The US Air Force Academy cadet chapel is expanding to the outdoors. Along with its Christian, Jewish, Islamic, and Buddhist chapel areas, the cadet chapel will now officially include a “pagan circle” located on a hill just above the chapel grounds.
The Academy pagan group is led by USAF TSgt Brandon Longcrier, an NCO who works in the astronautics lab within the academic faculty. Longcrier was effusive in his praise of the Academy and the Chaplains in their support for his efforts, which included pagan rituals for Basic Cadet trainees over the summer.
“There really haven’t been any obstacles for the new circle,” he said. “The chaplain’s office has been 100-percent supportive.”
According to Longcrier, the pagans meet during each Monday night (chapel-sponsored SPIRE meets that night).
It would appear that those who claim the US military is officially “Christian” are losing any vestiges of evidence to support their claim.
While some seem to imply that only Christians associate their religious ideology with their military service, public examples on all sides demonstrate that is not the case.
A Pennsylvania paper recently covered a local story in which a group of pagan veterans are encouraging those with similar beliefs to, in their words, “come out of the broom closet.” Charles Arnold is the “‘national commander’ of the Pagan Veterans of the United States,” which he formed earlier this year. He says pagan veterans “number Read more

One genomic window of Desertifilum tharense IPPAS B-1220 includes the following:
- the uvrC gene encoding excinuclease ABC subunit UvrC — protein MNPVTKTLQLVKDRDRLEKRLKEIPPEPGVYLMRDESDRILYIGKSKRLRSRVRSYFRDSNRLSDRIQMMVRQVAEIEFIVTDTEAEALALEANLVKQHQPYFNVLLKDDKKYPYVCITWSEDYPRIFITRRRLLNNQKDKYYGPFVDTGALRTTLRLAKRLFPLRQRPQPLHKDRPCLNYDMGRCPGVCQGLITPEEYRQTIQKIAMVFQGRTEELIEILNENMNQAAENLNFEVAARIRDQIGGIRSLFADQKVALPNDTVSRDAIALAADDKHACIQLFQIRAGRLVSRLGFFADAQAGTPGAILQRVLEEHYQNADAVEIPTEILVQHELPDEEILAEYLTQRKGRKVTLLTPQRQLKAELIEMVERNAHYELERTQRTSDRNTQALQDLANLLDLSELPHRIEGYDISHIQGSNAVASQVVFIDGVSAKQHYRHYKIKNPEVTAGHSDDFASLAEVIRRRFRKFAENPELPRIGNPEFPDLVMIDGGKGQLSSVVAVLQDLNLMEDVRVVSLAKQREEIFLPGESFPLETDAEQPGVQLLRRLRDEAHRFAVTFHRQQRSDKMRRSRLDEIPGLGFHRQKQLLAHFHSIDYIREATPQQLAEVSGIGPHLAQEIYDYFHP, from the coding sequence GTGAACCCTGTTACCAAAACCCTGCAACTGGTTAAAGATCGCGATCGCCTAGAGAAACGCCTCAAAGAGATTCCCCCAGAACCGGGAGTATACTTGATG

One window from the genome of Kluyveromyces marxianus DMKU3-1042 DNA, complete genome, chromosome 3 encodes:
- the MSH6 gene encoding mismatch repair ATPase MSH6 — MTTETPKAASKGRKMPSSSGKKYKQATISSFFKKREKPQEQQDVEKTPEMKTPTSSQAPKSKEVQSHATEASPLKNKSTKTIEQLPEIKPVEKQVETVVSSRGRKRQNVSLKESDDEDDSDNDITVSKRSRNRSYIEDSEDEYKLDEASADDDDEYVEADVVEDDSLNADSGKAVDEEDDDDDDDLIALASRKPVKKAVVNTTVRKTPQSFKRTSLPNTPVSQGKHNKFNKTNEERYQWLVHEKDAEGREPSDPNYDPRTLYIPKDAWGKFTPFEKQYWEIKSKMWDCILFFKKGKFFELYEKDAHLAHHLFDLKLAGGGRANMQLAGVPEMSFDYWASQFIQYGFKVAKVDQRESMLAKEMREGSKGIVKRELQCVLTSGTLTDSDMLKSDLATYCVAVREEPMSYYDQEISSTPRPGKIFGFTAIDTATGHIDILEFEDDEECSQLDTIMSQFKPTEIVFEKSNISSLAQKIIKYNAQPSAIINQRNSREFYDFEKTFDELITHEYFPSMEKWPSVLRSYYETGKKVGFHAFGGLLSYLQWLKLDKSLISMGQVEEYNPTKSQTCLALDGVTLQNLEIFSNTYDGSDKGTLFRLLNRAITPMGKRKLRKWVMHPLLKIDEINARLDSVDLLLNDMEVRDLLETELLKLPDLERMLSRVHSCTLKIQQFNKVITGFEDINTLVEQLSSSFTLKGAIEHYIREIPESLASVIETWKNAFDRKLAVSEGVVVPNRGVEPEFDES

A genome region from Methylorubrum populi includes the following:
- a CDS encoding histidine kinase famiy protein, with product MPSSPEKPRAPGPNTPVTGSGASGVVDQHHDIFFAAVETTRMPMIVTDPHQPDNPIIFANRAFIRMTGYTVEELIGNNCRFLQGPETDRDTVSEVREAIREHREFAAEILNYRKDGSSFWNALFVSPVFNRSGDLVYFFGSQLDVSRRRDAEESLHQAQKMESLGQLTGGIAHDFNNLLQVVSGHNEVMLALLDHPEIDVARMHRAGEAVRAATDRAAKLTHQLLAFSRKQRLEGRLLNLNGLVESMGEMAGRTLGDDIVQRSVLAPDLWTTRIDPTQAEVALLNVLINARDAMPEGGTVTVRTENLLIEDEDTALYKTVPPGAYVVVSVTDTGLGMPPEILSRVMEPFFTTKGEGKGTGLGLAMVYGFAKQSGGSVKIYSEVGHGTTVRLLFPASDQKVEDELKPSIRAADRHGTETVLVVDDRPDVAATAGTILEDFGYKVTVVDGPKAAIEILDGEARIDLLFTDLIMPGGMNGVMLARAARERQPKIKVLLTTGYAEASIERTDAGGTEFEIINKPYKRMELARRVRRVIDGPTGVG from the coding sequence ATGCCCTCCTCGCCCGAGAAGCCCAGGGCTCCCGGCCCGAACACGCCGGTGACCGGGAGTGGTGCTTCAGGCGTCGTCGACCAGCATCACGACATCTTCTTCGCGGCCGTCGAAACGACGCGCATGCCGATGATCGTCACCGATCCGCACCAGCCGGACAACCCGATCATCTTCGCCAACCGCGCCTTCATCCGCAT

Groups and individuals (and there are several) who have recently proposed banning Muslims from serving in the US military as a result of the Fort Hood massacre are demonstrating naivete and an incorrect understanding of both the military and the US Constitution.
No American citizen should be prohibited from any government role, including military service, purely because of his religious beliefs.
Besides being ludicrous on its face, the enforcement of such a religious ban Read more
As previously discussed, a civilian author recently criticized a military Chaplain for “expressing contempt” for the Constitution when he made “derogatory remarks about Islam:”
When a uniformed officer of the US military makes derogatory remarks about Islam, he’s violating [his] oath and expressing contempt of the First Amendment.
The comment was made by Jeff Sharlet, posting under the moniker Ishmael, on the Daily Kos website. Sharlet is also the author of The Family, a book that purports to be an expose on a secretive and conspiratorial religious organization (the “Christian Mafia”) attempting to influence the US government.
The comment was in defense of Chris Rodda, the Military Religious Freedom Foundation researcher, when she criticized Camp David Chaplain (LtCdr) Carey Cash for his religious views. Sharlet’s use of the word “derogatory” notwithstanding, is he right? Can a religious leader of one faith in the military say nothing negative about another–even if such statements are consistent with the tenets of their faith?
The core question: Can a Chaplain (or any other military officer) espouse specific, even exclusive, religious ideology?
The shortest, most accurate answer: Read more